Some people are at a higher risk for developing mental health conditions like schizophrenia and psychosis. Veterans are one of the high-risk populations. This is especially true if there are other undiagnosed or untreated mental health disorders under the surface. Things like depression, anxiety, and post-traumatic stress disorder (PTSD) can all increase the likelihood that veterans will also develop other mental health concerns.

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In fact, veterans with PTSD are likely to experience delusions and/or hallucinations. One study shows that veterans with PTSD who also have auditory hallucinations find it harder to get treatment for their mental health because of the severity of the symptoms. Another study states that PTSD symptoms can often overlap with the symptoms of psychosis, which come with delusions and hallucinations. This shows that veterans with PTSD are particularly at risk for experiencing both delusions and hallucinations.

Another factor that can bring about delusions and hallucinations would be abusing drugs or alcohol. Drinking a lot and consuming certain types of dangerous drugs can lead to worsening mental health symptoms. Hallucinations are also frequent side effects of drug overdoses. For veterans, substance use alongside mental health conditions remains a challenging issue to overcome.

Unfortunately, turning to drugs or alcohol to “escape” delusions and hallucinations just creates a vicious cycle. The more you use those substances, the more likely you are to experience delusions or hallucinations. However, if you don’t get the right help for addiction, the withdrawal could also lead to these symptoms. The only real way to get help for mental health and addiction is to seek professional treatment right away.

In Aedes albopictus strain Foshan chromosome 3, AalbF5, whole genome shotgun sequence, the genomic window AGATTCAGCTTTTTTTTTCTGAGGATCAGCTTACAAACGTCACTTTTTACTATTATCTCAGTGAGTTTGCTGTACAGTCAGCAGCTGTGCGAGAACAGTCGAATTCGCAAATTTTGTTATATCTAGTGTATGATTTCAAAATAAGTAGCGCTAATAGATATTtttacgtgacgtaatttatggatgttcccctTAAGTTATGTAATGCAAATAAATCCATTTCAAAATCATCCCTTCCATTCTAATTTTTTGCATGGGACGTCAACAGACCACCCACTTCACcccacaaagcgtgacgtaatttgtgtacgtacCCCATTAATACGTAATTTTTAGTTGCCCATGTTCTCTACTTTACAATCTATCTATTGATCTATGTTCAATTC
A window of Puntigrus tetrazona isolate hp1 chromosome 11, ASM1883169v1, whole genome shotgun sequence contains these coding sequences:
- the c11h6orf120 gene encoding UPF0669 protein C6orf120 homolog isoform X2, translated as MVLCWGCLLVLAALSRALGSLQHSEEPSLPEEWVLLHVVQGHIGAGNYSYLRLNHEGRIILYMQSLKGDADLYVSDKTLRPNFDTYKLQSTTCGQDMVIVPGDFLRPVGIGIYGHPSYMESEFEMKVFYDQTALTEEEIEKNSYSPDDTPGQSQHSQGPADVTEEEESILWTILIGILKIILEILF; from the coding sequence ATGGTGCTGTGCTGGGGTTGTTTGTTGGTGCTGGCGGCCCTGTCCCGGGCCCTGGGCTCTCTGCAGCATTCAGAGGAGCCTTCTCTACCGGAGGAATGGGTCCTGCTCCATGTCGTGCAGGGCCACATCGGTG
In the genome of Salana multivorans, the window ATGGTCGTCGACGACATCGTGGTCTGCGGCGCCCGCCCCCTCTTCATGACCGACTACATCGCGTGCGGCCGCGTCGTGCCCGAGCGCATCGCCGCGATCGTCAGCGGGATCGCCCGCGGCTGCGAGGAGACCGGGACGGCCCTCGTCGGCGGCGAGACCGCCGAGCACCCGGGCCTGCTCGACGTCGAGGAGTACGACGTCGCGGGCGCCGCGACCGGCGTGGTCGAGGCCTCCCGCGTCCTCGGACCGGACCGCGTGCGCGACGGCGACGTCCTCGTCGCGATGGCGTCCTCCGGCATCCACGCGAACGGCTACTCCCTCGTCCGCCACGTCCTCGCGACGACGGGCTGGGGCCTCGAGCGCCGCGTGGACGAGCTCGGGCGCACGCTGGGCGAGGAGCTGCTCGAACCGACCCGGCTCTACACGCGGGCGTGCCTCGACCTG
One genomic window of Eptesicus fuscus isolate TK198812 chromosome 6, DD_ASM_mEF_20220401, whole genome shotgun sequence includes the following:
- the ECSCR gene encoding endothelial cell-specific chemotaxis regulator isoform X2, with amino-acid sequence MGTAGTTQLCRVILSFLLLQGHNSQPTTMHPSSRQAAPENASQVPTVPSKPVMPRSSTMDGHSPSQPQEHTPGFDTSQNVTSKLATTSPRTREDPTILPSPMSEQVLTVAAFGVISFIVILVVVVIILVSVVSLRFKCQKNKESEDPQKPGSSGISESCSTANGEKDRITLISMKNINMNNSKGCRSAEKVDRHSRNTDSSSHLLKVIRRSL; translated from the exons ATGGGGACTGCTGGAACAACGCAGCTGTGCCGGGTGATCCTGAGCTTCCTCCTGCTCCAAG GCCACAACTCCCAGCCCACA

Treatment for Delusions vs Hallucinations

delusional psychosis

For veterans who are struggling with their mental health on top of an addiction to drugs and alcohol, there are effective treatment options available. In Florida, veteran-focused facilities offer safe detoxification in addition to residential, partial hospitalization, and intensive outpatient treatment programs. All of these programs provide unique approaches toward full recovery for veterans.

In treatment, veterans have access to a safe, sober environment. Most importantly, facilities like Heroes’ Mile are made by fellow veterans who understand the struggle of mental health and addiction after serving. This facility made by and for veterans is unique in its recovery opportunities, which include everything from individualized therapy to job readiness training. Further treatment examples are:

Recovery for Veterans in DeLand, Florida

Regardless of all of the differences between delusions vs hallucinations, the main takeaway is that veterans are susceptible to experiencing mental health struggles that could lead to perceiving reality in harmful ways. The best approach to these struggles would be to join a treatment program at Heroes’ Mile. Here, you can receive treatment from and alongside other veterans who know what you’re going through.

For more information on delusions vs hallucinations and how to get help for mental health and addiction as early as today, give our experts a call at 888-838-6692 or complete and submit a confidential contact form. Let the healing process begin with safety, comfort, and support.